Indeed, these mutant mice have defects in developmental remodeling of RGC axons in the LGN that resemble deficits known to result from blocking neural activity. In addition, rules of hippocampal synaptic plasticity in adult mutant mice are shifted: In CA1, long term potentiation (LTP) is enhanced and long term depression (LTD) is absent at typical Schaeffer collateral stimulus frequencies (Huh et al, 2000). The phenotypes of these mice are consistent with the hypothesis that neuronal MHCI proteins regulate synaptic plasticity in the hippocampus, as well as structural regression of synapses in the LGN during development. However, it should be stressed that these conclusions were based on indirect evidence from mice lacking molecules required for the folding and stable cell surface expression of many MHCI proteins, rather than loss or gain-of-function studies of specific MHCI molecules. Clearly, it is now essential to study mice lacking specific MHCI genes, and mice with conditional alleles to examine cell type specificity directly. The field desperately needs these new lines of mice, as well as other reagents including antibodies that can recognize individual MHCI proteins in aldehyde-fixed tissue sections, permitting ultrastructural localization.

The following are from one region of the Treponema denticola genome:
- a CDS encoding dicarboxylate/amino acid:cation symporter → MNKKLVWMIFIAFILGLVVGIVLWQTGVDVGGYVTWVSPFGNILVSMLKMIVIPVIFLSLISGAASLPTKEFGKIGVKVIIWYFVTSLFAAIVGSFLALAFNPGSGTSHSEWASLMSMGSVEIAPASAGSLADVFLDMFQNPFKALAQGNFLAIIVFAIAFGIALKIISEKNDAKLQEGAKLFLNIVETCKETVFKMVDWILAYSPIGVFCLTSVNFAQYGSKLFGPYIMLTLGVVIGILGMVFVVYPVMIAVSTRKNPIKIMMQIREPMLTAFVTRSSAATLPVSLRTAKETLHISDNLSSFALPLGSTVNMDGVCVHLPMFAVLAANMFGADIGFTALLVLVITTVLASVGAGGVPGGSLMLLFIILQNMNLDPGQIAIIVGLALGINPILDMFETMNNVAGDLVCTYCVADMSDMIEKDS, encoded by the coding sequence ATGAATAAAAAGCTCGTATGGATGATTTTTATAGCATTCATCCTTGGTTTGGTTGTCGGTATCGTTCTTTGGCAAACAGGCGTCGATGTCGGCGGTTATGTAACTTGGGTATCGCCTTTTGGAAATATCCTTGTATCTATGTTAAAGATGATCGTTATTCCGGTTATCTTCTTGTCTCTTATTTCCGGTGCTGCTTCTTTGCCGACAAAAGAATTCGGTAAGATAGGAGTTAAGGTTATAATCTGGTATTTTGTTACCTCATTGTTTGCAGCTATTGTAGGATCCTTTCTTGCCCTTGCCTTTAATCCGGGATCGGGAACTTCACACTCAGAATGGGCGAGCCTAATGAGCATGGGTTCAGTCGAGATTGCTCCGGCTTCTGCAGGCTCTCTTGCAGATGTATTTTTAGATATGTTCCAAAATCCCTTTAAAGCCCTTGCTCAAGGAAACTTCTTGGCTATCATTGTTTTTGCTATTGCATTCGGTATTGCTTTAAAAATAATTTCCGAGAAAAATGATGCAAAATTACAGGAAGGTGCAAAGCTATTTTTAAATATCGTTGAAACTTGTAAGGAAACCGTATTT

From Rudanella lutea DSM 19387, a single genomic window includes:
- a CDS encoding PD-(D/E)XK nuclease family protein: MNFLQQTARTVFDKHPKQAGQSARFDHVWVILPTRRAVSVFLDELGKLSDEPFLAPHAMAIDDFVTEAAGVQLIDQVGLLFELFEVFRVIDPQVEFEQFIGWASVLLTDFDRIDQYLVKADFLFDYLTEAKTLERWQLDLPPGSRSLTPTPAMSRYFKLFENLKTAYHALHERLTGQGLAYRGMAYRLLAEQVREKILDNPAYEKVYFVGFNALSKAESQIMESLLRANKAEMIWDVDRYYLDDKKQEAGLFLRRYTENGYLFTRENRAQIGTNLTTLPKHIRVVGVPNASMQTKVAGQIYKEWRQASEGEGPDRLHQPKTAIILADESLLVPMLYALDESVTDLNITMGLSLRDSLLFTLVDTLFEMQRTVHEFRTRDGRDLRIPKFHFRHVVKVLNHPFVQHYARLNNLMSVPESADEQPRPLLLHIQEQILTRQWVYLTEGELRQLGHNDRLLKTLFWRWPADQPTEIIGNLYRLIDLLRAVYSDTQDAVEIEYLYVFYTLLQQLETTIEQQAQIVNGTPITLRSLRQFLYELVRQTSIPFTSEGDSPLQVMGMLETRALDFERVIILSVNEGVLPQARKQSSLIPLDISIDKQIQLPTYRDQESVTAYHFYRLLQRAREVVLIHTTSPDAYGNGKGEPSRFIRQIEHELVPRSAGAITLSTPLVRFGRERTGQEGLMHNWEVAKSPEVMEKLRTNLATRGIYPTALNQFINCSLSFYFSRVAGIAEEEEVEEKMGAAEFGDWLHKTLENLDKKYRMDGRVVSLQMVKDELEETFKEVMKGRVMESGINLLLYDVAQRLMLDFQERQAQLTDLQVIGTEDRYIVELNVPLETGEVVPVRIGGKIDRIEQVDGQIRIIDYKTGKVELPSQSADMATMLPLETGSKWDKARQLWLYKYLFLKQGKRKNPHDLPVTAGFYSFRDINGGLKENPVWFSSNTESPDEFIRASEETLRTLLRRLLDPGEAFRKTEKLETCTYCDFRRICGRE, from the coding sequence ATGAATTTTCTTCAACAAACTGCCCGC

Discovery of Neuronal MHCI Receptors

In the immune system, MHCI family members have very short intracellular domains not thought to function in intracellular signaling cascades, but instead by interacting with a variety of receptors during cell-mediated immunity. The most famous immune cell receptor is the T-cell receptor. While our results suggested a role for MHC1 in neuronal plasticity, it was unclear whether neurons actually expressed MHC receptors.. We first examined if neurons express TCR. Although a TCR transcript is selectively expressed and developmentally regulated in cortical layer 6 neurons, no transcribed protein could be detected (Syken and Shatz, 2003), making the TCR an unlikely candidate MHCI receptor. However CD3z, a component of the TCR needed for signaling (Kane et al, 2000), is expressed in the LGN transiently during development and is also expressed in the adult hippocampus (Huh et al, 2000; Baudouin et al, 2008). In mice lacking CD3z, RGC axons fail to remodel in the LGN and LTP is enhanced in hippocampus (Huh et al, 2000), implying potential roles for CD3z-containing MHCI receptor(s) in the CNS.